RICE Framework for Prioritization in Product Management


What are you going to put on your product roadmap? It’s not an easy question. Which product gets the green light? What features need priority? The RICE framework provides a scoring model for product managers when prioritizing roadmaps.

RICE is an acronym that stands for reach, impact, confidence and effort. Read on to learn how these words can help with product management and determine what are the pros and cons of using a RICE framework for prioritization.

What Is the RICE Framework?

The RICE framework is a scoring method used by product managers to prioritize what’s placed on a product roadmap. This can include products, features and other initiatives. RICE stands for reach, impact, confidence and effort, and these four factors help determine what gets priority.

Having a method by which to prioritize is crucial to building a product roadmap. The RICE framework helps product managers know what to work on first from the list of opportunities for improvement and feedback received from customers.

The RICE framework helps you look at each factor of a product idea objectively and helps you balance costs and benefits. This is a relatively new method developed by messaging software maker Intercom. They developed this scoring method to help make consistent decisions across different ideas.

Once you’ve decided what goes on your product roadmap, you need project management software to build and manage that roadmap. ProjectManager is project management software that helps you plan, schedule and track your product roadmap. Use the Gantt chart to see the products and features scheduled from start to finish in one place. You also get metrics such as planned effort, actual effort and more to keep your product on track. Get started with ProjectManager today for free!

ProjectManager's Gantt chart
ProjectManager’s roadmap helps you prioritize your product features. Learn more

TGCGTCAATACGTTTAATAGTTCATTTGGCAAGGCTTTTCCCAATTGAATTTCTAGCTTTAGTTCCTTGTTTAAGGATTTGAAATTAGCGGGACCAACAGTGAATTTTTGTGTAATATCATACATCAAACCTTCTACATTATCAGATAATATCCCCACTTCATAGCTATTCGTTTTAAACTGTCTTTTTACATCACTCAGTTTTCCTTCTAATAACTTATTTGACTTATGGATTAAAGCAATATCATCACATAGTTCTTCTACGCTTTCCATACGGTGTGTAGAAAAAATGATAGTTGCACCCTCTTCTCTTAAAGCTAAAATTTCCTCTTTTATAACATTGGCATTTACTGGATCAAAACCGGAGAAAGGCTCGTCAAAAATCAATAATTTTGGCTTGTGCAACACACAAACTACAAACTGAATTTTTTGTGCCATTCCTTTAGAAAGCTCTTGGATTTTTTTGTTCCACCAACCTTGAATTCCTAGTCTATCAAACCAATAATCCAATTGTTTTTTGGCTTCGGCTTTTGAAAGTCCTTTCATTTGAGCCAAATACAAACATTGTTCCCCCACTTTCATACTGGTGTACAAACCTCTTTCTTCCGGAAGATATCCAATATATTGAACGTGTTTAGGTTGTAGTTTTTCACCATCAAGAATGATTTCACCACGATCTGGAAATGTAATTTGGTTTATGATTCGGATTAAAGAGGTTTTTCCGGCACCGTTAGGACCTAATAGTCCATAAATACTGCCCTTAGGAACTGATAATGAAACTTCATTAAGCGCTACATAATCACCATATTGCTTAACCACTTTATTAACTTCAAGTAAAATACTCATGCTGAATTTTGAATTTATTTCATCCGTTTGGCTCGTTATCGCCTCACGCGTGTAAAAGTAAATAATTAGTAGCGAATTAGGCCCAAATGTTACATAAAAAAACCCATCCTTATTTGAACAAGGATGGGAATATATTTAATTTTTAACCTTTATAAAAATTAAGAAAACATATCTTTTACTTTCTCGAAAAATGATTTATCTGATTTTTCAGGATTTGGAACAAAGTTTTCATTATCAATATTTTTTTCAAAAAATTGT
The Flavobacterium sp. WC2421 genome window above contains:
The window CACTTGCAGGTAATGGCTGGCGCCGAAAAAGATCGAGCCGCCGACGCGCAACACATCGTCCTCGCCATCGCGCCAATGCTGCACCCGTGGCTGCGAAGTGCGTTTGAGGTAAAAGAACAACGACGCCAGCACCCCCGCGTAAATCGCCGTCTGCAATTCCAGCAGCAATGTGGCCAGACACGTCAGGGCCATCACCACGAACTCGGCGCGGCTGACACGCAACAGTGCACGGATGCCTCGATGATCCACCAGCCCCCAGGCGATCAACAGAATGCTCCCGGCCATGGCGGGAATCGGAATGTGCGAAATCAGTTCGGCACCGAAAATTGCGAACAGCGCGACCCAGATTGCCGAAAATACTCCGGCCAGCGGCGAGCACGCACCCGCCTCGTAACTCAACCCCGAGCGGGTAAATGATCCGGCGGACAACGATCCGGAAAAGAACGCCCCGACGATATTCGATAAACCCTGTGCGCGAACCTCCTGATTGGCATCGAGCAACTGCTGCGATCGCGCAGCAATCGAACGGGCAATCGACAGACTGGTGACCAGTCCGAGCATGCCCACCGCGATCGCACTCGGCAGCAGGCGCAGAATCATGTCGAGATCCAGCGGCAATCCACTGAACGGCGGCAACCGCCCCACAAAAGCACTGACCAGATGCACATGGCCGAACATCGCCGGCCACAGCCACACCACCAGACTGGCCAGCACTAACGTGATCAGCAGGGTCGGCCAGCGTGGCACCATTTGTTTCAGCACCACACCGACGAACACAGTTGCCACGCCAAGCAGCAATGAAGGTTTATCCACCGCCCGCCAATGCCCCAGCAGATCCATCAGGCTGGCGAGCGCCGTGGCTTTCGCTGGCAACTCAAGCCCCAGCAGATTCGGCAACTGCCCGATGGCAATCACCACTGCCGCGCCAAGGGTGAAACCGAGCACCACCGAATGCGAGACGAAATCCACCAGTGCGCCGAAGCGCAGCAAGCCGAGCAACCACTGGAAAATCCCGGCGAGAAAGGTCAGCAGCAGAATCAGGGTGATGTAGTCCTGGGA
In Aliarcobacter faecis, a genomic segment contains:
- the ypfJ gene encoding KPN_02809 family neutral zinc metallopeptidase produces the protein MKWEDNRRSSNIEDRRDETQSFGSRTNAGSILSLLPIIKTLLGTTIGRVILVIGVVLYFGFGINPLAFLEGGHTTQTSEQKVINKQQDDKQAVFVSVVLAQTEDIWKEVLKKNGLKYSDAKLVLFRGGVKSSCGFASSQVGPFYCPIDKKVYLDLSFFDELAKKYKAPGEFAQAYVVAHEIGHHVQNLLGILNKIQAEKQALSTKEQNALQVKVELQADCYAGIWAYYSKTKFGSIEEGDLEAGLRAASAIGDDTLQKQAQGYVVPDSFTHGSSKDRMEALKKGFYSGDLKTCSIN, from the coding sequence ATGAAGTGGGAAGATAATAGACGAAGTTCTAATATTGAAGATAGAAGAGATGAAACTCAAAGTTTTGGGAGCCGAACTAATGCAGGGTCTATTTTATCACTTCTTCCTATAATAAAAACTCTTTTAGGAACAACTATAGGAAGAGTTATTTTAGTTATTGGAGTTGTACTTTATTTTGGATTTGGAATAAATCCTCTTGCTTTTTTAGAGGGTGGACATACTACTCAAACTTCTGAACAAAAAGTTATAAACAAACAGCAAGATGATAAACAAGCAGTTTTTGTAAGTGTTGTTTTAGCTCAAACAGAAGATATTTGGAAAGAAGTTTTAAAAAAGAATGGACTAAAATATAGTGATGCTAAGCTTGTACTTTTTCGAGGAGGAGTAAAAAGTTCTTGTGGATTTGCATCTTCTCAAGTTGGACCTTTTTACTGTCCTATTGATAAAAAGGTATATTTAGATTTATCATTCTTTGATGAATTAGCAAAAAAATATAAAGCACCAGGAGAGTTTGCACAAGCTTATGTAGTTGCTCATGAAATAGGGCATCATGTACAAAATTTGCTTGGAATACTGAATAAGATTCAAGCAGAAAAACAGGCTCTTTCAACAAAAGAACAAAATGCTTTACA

RICE Scoring Model

We’ve explained what the RICE framework is, but how does it work? The first step is understanding the four factors that are used to score priority. Let’s go a bit deeper into each aspect of the scoring model.


In this context, reach means how many people you think your product or feature will reach over a given timeframe. That time period can be a month, quarter or year. Once you have a timeframe defined, you need to determine how many customers you’ll get over that period including customer transactions, free-trial signups, how many users will try the new features, etc. To score the reach portion of the RICE framework, simply use the number you expect to reach. If you plan on 100 new users, then your reach score is 100.


Impact helps you set a quantitative goal. In other words, what is your goal, conversions, new customers, brand loyalty, etc.? This metric is more difficult to measure because the “why” a customer makes a decision is hard to discern from mere data. That’s why there’s a five-tiered scoring system of impact.

  • Massive impact: 3
  • High impact: 2
  • Medium impact: 1
  • Low impact: .5
  • Minimal impact: .25

You can add these up and get a rough idea of the impact in a quantitative number.